A Free-Market Energy Blog

Smart Grid or Strong Grid? Comment on Ken Maize

By -- July 8, 2009

Ken Maize’s recent post arguing for a strong grid instead of a smart one made an important point: the Smart Grid is largely an assortment of tweaks and minor fixes that lets America’s utilities get by with the transmission status quo to cope with the growing demand and integration of intermittent renewables.

Policy should instead aim at a strong grid. Redundancies and “excess” capacity could better maintain reliability and lower delivered power costs in a world of monopoly utilities. It would also facilitate market transactions if competitive retail and wholesale power markets prevail.

Maize has well-founded concerns about how utilities in a smart-grid world will

1) administer their new gizmo-heavy systems;

2) justify the benefits that small consumers will get in return for higher bills, and

3) make up for the prospect for increased vulnerability to innocent or serious hacking.

Rate Base Aplenty

Unfortunately, the Smart Grid has one great upside for utilities. If politics force them to invest less in generation (what they should be doing), they will need to plug a hole in their rate bases, i.e. the assets on which they can earn regulated returns with near-certainty. The Smart Grid does just this; its sheer size will require lots of costly meters, communications hardware and software, equipment to process the information produced, and still more investments to dispatch generation and manage demand on the basis of that information. The full cost also includes stuff on the consumers side of the meter, some of which utilities are also likely to supply.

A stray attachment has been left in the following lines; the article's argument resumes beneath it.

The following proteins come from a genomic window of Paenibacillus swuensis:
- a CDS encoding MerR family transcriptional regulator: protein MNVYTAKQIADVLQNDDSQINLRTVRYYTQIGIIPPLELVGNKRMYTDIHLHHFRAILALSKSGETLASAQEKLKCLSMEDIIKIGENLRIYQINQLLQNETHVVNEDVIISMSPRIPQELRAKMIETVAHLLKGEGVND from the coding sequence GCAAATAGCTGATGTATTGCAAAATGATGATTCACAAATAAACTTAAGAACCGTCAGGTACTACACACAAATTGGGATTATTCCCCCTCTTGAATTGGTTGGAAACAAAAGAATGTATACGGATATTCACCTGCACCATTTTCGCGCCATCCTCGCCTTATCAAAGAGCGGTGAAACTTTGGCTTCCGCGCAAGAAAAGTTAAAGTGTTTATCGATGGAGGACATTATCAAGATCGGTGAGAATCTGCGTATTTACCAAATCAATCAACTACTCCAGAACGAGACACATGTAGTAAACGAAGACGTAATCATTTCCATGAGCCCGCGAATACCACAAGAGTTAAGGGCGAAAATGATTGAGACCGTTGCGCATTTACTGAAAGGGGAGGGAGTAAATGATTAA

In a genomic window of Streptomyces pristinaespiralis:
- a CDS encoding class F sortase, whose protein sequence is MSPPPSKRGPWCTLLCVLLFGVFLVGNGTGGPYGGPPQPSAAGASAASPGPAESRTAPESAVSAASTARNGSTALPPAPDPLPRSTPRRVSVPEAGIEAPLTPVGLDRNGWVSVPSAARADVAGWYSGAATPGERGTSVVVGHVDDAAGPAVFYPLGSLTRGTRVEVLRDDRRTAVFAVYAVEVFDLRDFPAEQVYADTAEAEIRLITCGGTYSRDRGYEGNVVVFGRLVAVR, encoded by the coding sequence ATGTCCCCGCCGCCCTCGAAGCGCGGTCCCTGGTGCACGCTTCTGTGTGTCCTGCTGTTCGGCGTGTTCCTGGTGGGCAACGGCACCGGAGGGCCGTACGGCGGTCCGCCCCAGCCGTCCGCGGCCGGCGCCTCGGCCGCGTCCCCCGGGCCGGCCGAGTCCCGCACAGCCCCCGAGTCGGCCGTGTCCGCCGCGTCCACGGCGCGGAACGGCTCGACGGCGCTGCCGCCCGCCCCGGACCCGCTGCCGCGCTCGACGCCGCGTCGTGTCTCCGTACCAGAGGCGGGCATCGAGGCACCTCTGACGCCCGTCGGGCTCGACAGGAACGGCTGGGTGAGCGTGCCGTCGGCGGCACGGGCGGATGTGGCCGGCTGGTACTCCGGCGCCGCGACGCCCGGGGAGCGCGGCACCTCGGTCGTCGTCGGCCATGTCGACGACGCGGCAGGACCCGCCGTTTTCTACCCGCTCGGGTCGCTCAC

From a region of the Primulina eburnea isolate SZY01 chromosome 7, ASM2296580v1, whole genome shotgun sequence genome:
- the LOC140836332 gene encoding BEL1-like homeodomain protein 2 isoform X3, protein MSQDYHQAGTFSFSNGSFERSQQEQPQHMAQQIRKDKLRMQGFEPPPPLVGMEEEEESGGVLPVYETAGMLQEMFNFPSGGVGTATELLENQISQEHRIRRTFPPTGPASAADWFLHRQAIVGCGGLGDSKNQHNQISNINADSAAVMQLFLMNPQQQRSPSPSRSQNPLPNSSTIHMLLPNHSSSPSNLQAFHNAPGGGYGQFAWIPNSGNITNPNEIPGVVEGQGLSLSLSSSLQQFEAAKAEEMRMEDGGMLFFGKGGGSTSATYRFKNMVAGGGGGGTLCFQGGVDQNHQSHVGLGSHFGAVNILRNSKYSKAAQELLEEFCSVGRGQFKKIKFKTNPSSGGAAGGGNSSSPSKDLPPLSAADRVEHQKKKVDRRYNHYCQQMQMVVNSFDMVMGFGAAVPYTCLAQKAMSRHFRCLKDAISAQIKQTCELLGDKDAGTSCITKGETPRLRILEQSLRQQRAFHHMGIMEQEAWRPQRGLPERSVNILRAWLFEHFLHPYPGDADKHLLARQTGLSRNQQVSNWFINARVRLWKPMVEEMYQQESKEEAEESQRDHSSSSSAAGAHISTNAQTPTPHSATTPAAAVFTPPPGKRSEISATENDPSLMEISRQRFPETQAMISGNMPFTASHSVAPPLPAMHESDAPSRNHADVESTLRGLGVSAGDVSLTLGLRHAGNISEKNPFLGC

The best part for utilities is that there is no logical ceiling on what they can spend. Build enough capacity to reliably meet load growth and you have no reason to build any more. But with the smart grid, there’s always something you can buy or someone you can hire to squeeze just a little more savings out of the system.